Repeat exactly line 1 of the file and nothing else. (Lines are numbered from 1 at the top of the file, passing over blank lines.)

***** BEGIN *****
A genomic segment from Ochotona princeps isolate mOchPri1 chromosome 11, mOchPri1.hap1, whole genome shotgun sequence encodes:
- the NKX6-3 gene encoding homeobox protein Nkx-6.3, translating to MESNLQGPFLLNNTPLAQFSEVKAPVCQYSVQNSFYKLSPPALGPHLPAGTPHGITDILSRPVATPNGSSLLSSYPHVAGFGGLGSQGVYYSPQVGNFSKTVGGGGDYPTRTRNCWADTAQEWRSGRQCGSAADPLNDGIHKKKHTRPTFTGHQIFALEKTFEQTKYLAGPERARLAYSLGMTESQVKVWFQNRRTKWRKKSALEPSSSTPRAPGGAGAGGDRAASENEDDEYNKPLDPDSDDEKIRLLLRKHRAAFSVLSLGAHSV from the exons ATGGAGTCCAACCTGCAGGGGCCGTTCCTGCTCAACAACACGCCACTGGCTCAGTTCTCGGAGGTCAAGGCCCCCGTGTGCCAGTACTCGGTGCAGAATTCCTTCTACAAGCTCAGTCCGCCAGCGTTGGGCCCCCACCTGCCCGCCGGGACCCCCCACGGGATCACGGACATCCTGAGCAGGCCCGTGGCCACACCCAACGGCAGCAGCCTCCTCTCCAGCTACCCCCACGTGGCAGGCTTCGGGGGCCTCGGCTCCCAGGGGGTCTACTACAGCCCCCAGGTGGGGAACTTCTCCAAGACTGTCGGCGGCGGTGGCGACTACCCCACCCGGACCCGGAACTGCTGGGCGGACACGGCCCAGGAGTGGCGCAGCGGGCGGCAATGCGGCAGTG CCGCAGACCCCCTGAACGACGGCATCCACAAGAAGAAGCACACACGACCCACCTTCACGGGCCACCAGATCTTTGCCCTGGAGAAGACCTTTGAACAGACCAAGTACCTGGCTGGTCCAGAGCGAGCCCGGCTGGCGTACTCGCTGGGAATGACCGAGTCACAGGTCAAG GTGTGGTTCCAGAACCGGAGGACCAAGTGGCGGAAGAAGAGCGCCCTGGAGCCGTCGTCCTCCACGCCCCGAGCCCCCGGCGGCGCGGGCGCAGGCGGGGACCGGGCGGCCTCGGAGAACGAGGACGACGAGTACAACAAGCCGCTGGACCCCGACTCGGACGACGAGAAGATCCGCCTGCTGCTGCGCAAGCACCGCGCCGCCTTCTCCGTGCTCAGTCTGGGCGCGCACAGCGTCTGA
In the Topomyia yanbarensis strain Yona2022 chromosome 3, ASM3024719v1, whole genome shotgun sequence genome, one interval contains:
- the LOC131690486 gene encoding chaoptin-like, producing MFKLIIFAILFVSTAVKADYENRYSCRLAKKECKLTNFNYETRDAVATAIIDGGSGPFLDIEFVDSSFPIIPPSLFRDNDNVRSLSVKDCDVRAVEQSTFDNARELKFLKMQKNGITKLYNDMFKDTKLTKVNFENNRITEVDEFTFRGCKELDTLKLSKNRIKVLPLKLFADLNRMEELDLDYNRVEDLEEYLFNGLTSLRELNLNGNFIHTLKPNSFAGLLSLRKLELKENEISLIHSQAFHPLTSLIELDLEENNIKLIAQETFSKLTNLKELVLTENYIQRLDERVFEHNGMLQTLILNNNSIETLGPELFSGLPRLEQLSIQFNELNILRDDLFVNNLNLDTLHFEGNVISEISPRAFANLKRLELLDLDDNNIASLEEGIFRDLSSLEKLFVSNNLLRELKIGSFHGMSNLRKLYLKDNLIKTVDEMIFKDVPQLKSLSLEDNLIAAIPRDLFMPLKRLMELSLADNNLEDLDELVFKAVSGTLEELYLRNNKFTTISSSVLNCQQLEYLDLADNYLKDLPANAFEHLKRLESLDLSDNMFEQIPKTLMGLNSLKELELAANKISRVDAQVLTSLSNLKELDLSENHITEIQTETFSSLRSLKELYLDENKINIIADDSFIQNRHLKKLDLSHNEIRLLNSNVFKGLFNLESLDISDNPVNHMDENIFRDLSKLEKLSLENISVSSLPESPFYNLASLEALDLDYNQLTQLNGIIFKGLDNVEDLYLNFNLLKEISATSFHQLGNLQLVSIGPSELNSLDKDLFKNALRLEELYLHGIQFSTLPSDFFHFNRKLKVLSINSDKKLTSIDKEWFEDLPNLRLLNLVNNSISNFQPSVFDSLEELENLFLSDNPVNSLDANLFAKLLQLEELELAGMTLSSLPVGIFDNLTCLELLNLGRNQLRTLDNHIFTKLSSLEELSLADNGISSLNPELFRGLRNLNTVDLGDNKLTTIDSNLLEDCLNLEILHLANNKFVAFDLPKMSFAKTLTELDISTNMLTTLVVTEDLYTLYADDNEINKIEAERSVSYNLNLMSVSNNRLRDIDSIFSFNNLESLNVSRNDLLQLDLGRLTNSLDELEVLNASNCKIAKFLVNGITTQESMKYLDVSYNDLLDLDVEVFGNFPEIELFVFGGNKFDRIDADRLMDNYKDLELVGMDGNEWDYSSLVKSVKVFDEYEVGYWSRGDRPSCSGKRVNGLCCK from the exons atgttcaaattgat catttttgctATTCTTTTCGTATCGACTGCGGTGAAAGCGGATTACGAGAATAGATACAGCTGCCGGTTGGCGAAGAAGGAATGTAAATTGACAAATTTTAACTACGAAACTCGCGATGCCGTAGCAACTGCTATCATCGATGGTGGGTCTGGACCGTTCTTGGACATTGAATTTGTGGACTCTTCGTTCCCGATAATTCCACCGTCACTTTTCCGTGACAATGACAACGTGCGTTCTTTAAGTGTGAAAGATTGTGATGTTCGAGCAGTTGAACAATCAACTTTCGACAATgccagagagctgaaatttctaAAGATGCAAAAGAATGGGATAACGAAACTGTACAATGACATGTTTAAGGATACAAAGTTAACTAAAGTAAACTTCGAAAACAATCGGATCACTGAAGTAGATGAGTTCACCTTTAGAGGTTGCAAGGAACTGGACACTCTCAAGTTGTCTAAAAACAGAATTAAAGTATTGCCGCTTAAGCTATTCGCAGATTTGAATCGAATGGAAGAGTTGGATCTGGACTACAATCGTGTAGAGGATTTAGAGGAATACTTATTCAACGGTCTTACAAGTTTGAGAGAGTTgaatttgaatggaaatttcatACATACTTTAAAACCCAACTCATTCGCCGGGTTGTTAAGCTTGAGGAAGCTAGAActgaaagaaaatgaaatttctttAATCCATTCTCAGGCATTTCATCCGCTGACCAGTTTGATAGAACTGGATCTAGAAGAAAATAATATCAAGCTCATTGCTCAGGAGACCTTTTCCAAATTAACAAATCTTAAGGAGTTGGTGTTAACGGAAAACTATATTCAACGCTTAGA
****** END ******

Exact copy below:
A genomic segment from Ochotona princeps isolate mOchPri1 chromosome 11, mOchPri1.hap1, whole genome shotgun sequence encodes: